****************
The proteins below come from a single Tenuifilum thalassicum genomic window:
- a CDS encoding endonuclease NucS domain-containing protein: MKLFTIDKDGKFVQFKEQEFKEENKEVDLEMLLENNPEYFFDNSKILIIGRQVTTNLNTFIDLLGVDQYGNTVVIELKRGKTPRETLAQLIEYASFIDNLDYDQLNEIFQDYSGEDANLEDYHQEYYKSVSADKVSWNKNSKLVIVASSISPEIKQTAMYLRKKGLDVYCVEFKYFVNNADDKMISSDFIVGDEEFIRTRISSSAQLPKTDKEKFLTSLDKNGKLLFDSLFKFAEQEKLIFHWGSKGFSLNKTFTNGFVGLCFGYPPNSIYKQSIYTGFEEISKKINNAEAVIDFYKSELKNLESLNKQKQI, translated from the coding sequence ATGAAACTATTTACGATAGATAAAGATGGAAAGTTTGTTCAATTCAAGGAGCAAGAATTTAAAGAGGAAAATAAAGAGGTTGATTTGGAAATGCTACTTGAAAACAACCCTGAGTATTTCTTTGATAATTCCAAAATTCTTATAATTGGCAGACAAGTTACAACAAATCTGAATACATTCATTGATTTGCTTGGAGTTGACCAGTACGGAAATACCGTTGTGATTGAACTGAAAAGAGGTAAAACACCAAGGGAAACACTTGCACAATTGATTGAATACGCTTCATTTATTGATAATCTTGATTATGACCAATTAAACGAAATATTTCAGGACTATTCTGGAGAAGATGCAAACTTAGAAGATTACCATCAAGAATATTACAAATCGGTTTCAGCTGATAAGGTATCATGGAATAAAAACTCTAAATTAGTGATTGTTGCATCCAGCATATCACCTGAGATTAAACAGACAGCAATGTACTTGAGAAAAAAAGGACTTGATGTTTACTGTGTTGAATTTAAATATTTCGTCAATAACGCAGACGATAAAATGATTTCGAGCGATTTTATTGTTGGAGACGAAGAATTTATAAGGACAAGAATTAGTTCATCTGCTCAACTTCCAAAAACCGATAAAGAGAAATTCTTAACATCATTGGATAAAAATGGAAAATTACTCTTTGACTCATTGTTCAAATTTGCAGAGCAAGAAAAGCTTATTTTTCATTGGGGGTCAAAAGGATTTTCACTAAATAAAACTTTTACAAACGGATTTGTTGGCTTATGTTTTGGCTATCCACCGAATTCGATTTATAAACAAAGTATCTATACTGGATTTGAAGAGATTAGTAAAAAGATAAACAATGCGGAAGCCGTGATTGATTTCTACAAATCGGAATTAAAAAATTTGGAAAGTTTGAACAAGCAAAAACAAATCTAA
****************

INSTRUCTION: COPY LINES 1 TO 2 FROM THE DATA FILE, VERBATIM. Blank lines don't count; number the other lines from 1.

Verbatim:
The proteins below come from a single Tenuifilum thalassicum genomic window:
- a CDS encoding endonuclease NucS domain-containing protein: MKLFTIDKDGKFVQFKEQEFKEENKEVDLEMLLENNPEYFFDNSKILIIGRQVTTNLNTFIDLLGVDQYGNTVVIELKRGKTPRETLAQLIEYASFIDNLDYDQLNEIFQDYSGEDANLEDYHQEYYKSVSADKVSWNKNSKLVIVASSISPEIKQTAMYLRKKGLDVYCVEFKYFVNNADDKMISSDFIVGDEEFIRTRISSSAQLPKTDKEKFLTSLDKNGKLLFDSLFKFAEQEKLIFHWGSKGFSLNKTFTNGFVGLCFGYPPNSIYKQSIYTGFEEISKKINNAEAVIDFYKSELKNLESLNKQKQI, translated from the coding sequence ATGAAACTATTTACGATAGATAAAGATGGAAAGTTTGTTCAATTCAAGGAGCAAGAATTTAAAGAGGAAAATAAAGAGGTTGATTTGGAAATGCTACTTGAAAACAACCCTGAGTATTTCTTTGATAATTCCAAAATTCTTATAATTGGCAGACAAGTTACAACAAATCTGAATACATTCATTGATTTGCTTGGAGTTGACCAGTACGGAAATACCGTTGTGATTGAACTGAAAAGAGGTAAAACACCAAGGGAAACACTTGCACAATTGATTGAATACGCTTCATTTATTGATAATCTTGATTATGACCAATTAAACGAAATATTTCAGGACTATTCTGGAGAAGATGCAAACTTAGAAGATTACCATCAAGAATATTACAAATCGGTTTCAGCTGATAAGGTATCATGGAATAAAAACTCTAAATTAGTGATTGTTGCATCCAGCATATCACCTGAGATTAAACAGACAGCAATGTACTTGAGAAAAAAAGGACTTGATGTTTACTGTGTTGAATTTAAATATTTCGTCAATAACGCAGACGATAAAATGATTTCGAGCGATTTTATTGTTGGAGACGAAGAATTTATAAGGACAAGAATTAGTTCATCTGCTCAACTTCCAAAAACCGATAAAGAGAAATTCTTAACATCATTGGATAAAAATGGAAAATTACTCTTTGACTCATTGTTCAAATTTGCAGAGCAAGAAAAGCTTATTTTTCATTGGGGGTCAAAAGGATTTTCACTAAATAAAACTTTTACAAACGGATTTGTTGGCTTATGTTTTGGCTATCCACCGAATTCGATTTATAAACAAAGTATCTATACTGGATTTGAAGAGATTAGTAAAAAGATAAACAATGCGGAAGCCGTGATTGATTTCTACAAATCGGAATTAAAAAATTTGGAAAGTTTGAACAAGCAAAAACAAATCTAA